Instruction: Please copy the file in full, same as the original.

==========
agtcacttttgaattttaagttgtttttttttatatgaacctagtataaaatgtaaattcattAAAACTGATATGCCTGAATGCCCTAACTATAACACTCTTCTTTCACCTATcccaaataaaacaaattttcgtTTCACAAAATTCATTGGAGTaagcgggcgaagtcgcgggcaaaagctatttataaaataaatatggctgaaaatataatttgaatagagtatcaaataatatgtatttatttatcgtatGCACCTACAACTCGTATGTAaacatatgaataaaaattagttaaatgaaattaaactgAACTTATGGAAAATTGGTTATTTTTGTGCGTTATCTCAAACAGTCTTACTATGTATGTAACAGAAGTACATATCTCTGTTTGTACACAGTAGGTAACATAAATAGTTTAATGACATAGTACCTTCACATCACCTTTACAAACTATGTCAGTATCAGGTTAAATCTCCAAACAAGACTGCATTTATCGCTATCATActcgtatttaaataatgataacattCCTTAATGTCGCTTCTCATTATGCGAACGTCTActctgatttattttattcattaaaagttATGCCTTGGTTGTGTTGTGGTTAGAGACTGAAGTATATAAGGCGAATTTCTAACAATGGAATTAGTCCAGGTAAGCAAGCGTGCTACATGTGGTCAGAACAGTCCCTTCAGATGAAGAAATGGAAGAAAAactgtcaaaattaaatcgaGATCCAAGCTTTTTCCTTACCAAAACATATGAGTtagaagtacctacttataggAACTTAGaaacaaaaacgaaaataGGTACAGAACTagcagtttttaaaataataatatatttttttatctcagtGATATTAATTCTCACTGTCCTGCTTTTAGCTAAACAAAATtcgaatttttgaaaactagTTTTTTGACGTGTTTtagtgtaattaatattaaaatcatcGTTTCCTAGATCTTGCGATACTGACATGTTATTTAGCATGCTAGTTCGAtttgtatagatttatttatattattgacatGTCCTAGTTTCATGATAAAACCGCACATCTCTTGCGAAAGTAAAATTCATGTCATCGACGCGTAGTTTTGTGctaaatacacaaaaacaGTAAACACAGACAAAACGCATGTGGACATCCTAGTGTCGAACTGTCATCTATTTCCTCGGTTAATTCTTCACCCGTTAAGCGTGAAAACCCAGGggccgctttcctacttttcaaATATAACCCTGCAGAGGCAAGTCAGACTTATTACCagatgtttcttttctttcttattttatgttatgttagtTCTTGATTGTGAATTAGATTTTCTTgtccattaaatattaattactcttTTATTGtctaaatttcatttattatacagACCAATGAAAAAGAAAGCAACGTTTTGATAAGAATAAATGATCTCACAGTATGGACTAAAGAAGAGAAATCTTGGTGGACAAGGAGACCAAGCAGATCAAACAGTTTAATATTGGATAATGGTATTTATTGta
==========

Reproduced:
agtcacttttgaattttaagttgtttttttttatatgaacctagtataaaatgtaaattcattAAAACTGATATGCCTGAATGCCCTAACTATAACACTCTTCTTTCACCTATcccaaataaaacaaattttcgtTTCACAAAATTCATTGGAGTaagcgggcgaagtcgcgggcaaaagctatttataaaataaatatggctgaaaatataatttgaatagagtatcaaataatatgtatttatttatcgtatGCACCTACAACTCGTATGTAaacatatgaataaaaattagttaaatgaaattaaactgAACTTATGGAAAATTGGTTATTTTTGTGCGTTATCTCAAACAGTCTTACTATGTATGTAACAGAAGTACATATCTCTGTTTGTACACAGTAGGTAACATAAATAGTTTAATGACATAGTACCTTCACATCACCTTTACAAACTATGTCAGTATCAGGTTAAATCTCCAAACAAGACTGCATTTATCGCTATCATActcgtatttaaataatgataacattCCTTAATGTCGCTTCTCATTATGCGAACGTCTActctgatttattttattcattaaaagttATGCCTTGGTTGTGTTGTGGTTAGAGACTGAAGTATATAAGGCGAATTTCTAACAATGGAATTAGTCCAGGTAAGCAAGCGTGCTACATGTGGTCAGAACAGTCCCTTCAGATGAAGAAATGGAAGAAAAactgtcaaaattaaatcgaGATCCAAGCTTTTTCCTTACCAAAACATATGAGTtagaagtacctacttataggAACTTAGaaacaaaaacgaaaataGGTACAGAACTagcagtttttaaaataataatatatttttttatctcagtGATATTAATTCTCACTGTCCTGCTTTTAGCTAAACAAAATtcgaatttttgaaaactagTTTTTTGACGTGTTTtagtgtaattaatattaaaatcatcGTTTCCTAGATCTTGCGATACTGACATGTTATTTAGCATGCTAGTTCGAtttgtatagatttatttatattattgacatGTCCTAGTTTCATGATAAAACCGCACATCTCTTGCGAAAGTAAAATTCATGTCATCGACGCGTAGTTTTGTGctaaatacacaaaaacaGTAAACACAGACAAAACGCATGTGGACATCCTAGTGTCGAACTGTCATCTATTTCCTCGGTTAATTCTTCACCCGTTAAGCGTGAAAACCCAGGggccgctttcctacttttcaaATATAACCCTGCAGAGGCAAGTCAGACTTATTACCagatgtttcttttctttcttattttatgttatgttagtTCTTGATTGTGAATTAGATTTTCTTgtccattaaatattaattactcttTTATTGtctaaatttcatttattatacagACCAATGAAAAAGAAAGCAACGTTTTGATAAGAATAAATGATCTCACAGTATGGACTAAAGAAGAGAAATCTTGGTGGACAAGGAGACCAAGCAGATCAAACAGTTTAATATTGGATAATGGTATTTATTGta